Wednesday, January 04, 2012

Near road death experience

Listening to: Barking - Underworld (2010). Seems an apt title to describe the way many people drive in this country :)

We nearly killed someone driving home from out camping holiday in Taupo yesterday. There was a fatal crash on the main highway, and we were diverted down a narrow back-road. When I say narrow, I mean barely wide enough to merit lane markings in the middle, and occasionally losing those too. While technically open road limited to 100kph, it is the kind of road you'd be dumb to go much faster than 80 on, and made me slow and pull over a little whenever I met any oncoming traffic (of which there was plenty since it was diverting from the other side of the crash site as well). So we are on a narrow unfamiliar road, which I'm driving at about 60-70 for comfort and safety. We get to this blind right hand corner when it happens.

A motorbike appears, coming the other way at speed, heeled over in the turn and on my side of the road. He's stuck in his turning arc and will hit us in about two seconds. Aside from the thought of "WTF are you doing on my side of the road you freaking idiot!", time briefly stopped at that point, before reflexes took over.

We had been driving along a section of road with a grass bank to our left with no verge, but luckily right then there was a gravel patch a couple of metres wide on the outside of the bend.
I pulled hard into it, braking heavily to the point where the car nosed down so much the skirt under the front bumper scraped the edge of the tarmac (resulting in the marks in the pics) as we came to a halt, hoping the ute behind us was paying attention and didn't hit us. The rider missed us by a couple of metres and sailed on, seemingly oblivious to just how close he came to being a hood ornament. After muttering a few things I hope Charlotte doesn't repeat we gathered ourselves and moved on, scared and more than a little angry at being endangered in such a stupid way.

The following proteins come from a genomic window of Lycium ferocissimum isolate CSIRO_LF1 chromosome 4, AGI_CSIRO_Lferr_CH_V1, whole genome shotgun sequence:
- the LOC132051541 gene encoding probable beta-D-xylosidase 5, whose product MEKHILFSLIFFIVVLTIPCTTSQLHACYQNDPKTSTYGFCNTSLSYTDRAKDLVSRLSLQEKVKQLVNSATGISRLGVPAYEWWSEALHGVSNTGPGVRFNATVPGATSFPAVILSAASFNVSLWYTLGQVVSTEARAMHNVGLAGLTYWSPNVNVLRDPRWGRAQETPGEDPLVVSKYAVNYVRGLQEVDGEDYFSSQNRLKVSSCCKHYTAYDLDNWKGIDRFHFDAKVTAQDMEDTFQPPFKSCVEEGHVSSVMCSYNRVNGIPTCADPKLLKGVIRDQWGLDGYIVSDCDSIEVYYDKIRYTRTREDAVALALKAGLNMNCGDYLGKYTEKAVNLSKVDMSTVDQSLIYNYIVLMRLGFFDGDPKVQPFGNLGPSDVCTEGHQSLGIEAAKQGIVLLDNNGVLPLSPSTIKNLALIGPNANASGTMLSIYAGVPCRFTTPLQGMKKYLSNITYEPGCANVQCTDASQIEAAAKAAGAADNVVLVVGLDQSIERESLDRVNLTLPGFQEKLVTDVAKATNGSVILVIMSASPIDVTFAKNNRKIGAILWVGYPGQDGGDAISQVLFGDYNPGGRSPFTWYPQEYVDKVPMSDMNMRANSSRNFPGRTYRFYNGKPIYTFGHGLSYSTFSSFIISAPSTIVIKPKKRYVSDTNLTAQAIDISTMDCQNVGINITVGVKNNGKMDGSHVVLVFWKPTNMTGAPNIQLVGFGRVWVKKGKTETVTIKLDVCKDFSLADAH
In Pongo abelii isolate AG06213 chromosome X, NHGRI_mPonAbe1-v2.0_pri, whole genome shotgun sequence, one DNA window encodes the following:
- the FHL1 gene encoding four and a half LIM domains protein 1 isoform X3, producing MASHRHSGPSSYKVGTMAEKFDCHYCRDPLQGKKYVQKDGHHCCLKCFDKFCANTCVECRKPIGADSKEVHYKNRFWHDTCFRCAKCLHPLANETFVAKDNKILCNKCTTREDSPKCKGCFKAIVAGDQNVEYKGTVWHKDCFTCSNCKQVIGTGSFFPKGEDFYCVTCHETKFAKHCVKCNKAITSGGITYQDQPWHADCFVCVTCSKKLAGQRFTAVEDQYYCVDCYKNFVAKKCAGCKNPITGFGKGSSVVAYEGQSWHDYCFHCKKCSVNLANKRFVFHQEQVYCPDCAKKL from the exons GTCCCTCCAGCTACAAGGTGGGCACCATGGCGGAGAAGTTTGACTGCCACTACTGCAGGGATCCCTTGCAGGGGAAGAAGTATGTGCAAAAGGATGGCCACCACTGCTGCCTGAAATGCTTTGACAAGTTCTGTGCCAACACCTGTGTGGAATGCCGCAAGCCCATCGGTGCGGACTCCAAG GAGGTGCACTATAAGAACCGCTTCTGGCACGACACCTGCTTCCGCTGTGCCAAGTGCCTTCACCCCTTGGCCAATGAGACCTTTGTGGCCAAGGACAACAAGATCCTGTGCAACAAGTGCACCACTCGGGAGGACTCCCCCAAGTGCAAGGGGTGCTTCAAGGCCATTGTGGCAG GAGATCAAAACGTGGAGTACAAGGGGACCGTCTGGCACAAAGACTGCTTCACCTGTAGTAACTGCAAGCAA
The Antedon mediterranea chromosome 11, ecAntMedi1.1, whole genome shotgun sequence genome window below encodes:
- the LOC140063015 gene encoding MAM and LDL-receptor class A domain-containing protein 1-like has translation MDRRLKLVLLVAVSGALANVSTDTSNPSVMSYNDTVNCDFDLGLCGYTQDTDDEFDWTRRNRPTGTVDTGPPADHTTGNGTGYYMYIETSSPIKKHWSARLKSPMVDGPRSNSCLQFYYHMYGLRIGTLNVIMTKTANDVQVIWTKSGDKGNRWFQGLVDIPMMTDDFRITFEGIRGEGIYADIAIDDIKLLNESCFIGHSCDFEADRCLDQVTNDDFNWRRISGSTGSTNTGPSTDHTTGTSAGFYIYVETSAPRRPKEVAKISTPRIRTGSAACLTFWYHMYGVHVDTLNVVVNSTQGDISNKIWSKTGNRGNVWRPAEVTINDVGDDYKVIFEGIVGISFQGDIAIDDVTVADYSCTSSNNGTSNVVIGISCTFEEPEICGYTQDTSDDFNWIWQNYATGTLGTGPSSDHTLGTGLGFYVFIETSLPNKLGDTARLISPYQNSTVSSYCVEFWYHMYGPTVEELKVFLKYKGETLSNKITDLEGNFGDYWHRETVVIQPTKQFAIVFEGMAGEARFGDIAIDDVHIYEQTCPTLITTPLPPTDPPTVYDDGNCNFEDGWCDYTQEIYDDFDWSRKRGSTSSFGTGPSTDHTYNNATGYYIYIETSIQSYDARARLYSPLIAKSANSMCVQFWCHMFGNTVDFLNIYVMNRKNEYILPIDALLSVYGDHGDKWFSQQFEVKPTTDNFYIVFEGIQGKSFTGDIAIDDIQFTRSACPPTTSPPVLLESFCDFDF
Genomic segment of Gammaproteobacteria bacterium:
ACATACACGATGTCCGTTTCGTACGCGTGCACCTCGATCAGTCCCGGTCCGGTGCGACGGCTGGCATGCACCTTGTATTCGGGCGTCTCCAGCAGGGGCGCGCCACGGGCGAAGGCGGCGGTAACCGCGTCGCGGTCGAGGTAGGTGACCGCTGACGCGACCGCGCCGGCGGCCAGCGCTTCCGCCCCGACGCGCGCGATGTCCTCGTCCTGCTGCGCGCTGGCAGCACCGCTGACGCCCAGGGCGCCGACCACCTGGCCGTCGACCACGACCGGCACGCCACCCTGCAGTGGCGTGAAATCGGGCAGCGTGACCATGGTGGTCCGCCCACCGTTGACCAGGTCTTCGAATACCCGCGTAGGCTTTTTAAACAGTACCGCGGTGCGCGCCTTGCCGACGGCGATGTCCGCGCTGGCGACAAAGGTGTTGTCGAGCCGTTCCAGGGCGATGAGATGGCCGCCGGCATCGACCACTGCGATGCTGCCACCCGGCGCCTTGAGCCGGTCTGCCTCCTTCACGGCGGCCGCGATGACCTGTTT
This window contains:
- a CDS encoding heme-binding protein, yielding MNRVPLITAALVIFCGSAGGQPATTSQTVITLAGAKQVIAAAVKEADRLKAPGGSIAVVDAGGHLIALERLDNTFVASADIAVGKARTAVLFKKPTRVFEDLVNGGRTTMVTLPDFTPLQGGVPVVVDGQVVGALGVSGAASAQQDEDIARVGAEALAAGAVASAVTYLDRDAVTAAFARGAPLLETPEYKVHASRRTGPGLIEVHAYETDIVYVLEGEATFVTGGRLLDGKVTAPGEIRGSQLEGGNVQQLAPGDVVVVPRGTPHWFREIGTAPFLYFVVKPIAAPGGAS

There are a few aspects about it that piss me off. Detouring was fine, but travelling at a reasonably quick but safe speed (not crawling by any means) on the back road still caused traffic to pile up and tailgate me, since they obviously thought they should be going faster. If I had been going only a few k's faster we would have been wearing the guy on the bike. No ifs or buts, it was that close. The girls in the back would probably have been okay, but Fi and I in the front might have been in trouble.

The merchant banker on the bike annoys me most. To get on the road he has already been diverted by the flashing lights, police cars, and 'Crash Ahead' sign. Yet this reminder of consequences doesn't phase him (probably because he thinks it's somebody else's problem, and it won't happen to him anyway because he is a good rider) and so he just piles on like there is no-one else on the road, and nearly has a head-on with a family minding their own business as a result. This is how people die on the roads. I hope he got the shakes after our near miss. I hope he still has them.

The other thing that annoys was after regaining the main road we came across all the grinning idiots flashing their lights at oncoming traffic to warn of a police car up ahead. I don't know if this happens in other countries, but it seems to be a 'damn the man' tradition here. I see this all the time, and it is idiotic. There is a well rehearsed and tired argument that speed cameras are more about revenue gathering than safety, but it is a self selecting tax; if you don't want to contribute don't speed. I wonder what they thought when they got to the diversion, or if they heard about what happened up the road. Speed alone doesn't kill, but the attitudes behind speeding do.

I've said it before, but the attitude behind a lot of NZ driving habits is seriously warped. 18 people were killed in crashes over the Christmas/New Year period this season, practically all of them due to utterly avoidable stupid driving. I've also mentioned before that I survived a high speed crash (caused by my own stupid driving) when I was much younger. I wonder if more people had an insight into just how swift and violent an experience like that is whether it would make the behaviours safer or not.

After spending a week in a tourist town, we were expecting some hair-raising driving from the tourists, but while the overseas tourists in Taupo could be tricky drivers at times, the locals were worse. There were numerous episodes of craziness, but the most shining example was a guy in a farm ute we met in a Taupo carpark. Since there seems to be a bylaw that all carparks in Taupo must be illogically laid out (seriously, they are weird), we wound up reversing into a park from a long way out. Held up by us for all of 10 seconds, our ute driver smugly smiled and shook his head at us obvious noobs, before driving away. All the while he had an unrestrained Jack Russell terrier sitting in his lap. Can't see how that could go wrong. You're laughing at us mate but who is the bigger fool?

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